hearthstone standard zoolock guide
It’s a brand new meta out there. Between the Whispers of the Old Gods expansion introducing a very popular, creeping and slow archetype, and the Standard and Wild formats changing the dynamic of the game so much, Hearthstone has gone through its biggest shake-up since launch. Despite all these changes, it doesn’t mean previous archetypes that did the job now fail to meet expectations. The Zoolock build is still going strong, with many new cards contributing to Zoolock’s strengths in a spectacular fashion.
Forbidden cards were generally seen as weaker cards in the Old Gods expansion, but slowly are finding their own way in various deck archetypes. Zoolock is one of those decks. With Forbidden Ritual, you spend all your mana in order to summon that many minions. Since the limit of minions on your board is still seven, it’s really dumb to use it first on turn seven and up. The card synergizes with minions like Knife Juggler and Sea Giant extremely well, on top of another new entry into Zoolock, Darkshire Councilman.
Darkshire Councilman gets +1 attack each time you summon a minion. Combine this with low-cost minions Zoolocks are known for on top of Forbidden Ritual, and you’ve got yourself a very strong Darkshire Councilman on curve, meaning you’re getting a lot of value from the mana you’re spending.
Zoolock staples like Flame Imp, Dark Peddler, and Imp Gang Boss aren’t going anywhere. They flood the board well and can synergize with a lot of cards in the deck. Defender of Argus is a tough choice. Though a bit more expensive than most of your deck, it buffs two minions and gives them taunt, allowing them to survive some board-wiping spells and forcing your opponent to deal with their stickier bodies.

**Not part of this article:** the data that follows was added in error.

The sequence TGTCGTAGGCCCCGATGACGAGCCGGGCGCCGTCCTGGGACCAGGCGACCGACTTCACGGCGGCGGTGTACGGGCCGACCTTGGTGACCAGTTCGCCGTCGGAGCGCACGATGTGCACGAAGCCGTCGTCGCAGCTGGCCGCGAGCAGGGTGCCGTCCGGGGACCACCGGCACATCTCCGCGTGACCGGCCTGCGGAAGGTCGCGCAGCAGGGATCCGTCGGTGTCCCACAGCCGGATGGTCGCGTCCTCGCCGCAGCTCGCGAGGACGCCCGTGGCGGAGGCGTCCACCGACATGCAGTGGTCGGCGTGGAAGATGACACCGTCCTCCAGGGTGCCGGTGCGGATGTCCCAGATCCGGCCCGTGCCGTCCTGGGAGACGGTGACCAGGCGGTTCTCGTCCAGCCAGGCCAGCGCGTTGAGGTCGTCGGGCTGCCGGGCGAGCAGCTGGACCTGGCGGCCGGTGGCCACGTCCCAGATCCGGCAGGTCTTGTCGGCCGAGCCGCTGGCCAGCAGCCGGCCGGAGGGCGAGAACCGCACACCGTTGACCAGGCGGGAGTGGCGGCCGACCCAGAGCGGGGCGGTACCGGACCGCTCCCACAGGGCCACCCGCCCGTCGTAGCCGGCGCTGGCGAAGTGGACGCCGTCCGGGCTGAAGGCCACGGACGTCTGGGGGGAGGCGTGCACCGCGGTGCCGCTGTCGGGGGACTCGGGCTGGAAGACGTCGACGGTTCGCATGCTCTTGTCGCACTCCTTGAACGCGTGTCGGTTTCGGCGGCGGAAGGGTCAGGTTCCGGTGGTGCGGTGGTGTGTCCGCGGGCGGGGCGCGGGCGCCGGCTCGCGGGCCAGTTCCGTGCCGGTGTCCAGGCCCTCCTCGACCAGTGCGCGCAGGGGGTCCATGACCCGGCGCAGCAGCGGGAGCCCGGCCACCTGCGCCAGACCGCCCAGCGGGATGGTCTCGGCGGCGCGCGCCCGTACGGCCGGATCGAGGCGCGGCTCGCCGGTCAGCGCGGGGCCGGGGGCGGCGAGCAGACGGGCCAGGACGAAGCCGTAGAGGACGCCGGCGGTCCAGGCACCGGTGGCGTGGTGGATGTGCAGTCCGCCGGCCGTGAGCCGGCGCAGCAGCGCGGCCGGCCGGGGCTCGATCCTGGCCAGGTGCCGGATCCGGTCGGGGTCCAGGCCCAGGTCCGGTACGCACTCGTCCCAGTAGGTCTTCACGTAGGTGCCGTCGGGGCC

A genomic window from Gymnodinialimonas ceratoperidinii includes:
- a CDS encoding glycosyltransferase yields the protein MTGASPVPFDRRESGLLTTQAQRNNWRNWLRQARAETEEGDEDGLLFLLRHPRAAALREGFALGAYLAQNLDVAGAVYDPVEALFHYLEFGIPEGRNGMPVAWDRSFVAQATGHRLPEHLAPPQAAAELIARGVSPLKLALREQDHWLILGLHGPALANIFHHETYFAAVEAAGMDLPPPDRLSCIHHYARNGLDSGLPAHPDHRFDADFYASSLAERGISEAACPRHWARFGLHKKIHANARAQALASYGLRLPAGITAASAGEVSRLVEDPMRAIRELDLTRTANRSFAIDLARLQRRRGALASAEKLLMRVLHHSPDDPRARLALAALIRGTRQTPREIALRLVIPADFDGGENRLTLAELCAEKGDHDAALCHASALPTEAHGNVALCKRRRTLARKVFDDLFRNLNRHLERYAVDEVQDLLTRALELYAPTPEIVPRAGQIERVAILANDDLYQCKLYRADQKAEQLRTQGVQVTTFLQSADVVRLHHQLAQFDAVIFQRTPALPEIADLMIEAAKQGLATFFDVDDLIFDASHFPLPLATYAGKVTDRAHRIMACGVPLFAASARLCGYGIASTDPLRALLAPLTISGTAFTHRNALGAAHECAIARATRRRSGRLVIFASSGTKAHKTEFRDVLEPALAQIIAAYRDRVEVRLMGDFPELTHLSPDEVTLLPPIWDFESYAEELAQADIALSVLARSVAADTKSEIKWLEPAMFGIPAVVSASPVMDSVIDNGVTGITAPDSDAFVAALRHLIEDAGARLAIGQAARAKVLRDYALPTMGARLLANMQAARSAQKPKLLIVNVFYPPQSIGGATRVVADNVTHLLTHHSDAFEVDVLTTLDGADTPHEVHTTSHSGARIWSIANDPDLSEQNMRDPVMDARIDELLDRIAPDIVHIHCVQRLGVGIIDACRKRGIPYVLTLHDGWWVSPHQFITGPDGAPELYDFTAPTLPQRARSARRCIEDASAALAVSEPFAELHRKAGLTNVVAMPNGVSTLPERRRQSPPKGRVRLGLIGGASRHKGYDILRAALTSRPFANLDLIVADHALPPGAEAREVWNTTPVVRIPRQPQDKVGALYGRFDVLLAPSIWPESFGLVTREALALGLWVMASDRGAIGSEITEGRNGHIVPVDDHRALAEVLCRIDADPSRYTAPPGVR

The biggest risk you’ll run is simply running out of steam. If you aren’t able to take out your opponent in a quick, timely fashion, control-heavy archetypes can eat you alive. Always be alert of board-clears like Flamestrike and Holy Nova. You should only challenge these cards if you have the cards in hand to build your board back up. If you don’t, have some restraint.
A lot of this deck is knowing when and when not to deal damage to yourself, through your hero power and your minions. Watch out for using Flame Imps when you’re health’s starting to get low. It knocks off a good 10% of your health when summoned, so be smart about it. It’s also why I’ve tossed in Leeroy Jenkins, a great finisher should you whittle your opponent’s health down or have Power Overwhelming in hand.
Most match ups are in your favor should you play your cards right. The decks that do well against Zoolock tend to be spell-heavy Freeze Mages. With plenty of board-clearing options on top of their defensive capabilities in their secrets, it’s the hardest counter Zoolock has. A C’Thun Druid or Warrior playing on a good curve can also be bad news for Zoolock as their minions tend to be sticky and the looming dread that comes with a high-powered C’Thun can be stressful.
Zoolock’s been a powerful archetype since Hearthstone launched. It’s too early in the new meta to say for sure, but Zoolock’s power seemingly hasn’t been dwarfed, especially with Combo Druid being annihilated. As with most of these guides, play around with some smaller changes. Maybe you don’t need two Argent Squires and have a spare Gormok the Impaler lying around. Throw him in, in that case. I’d prefer Possessed Villagers to Argent Squires anyway. I’m winning more games than I’m losing with Zoolock, and I’m by no means an expert, so something about this deck is going right.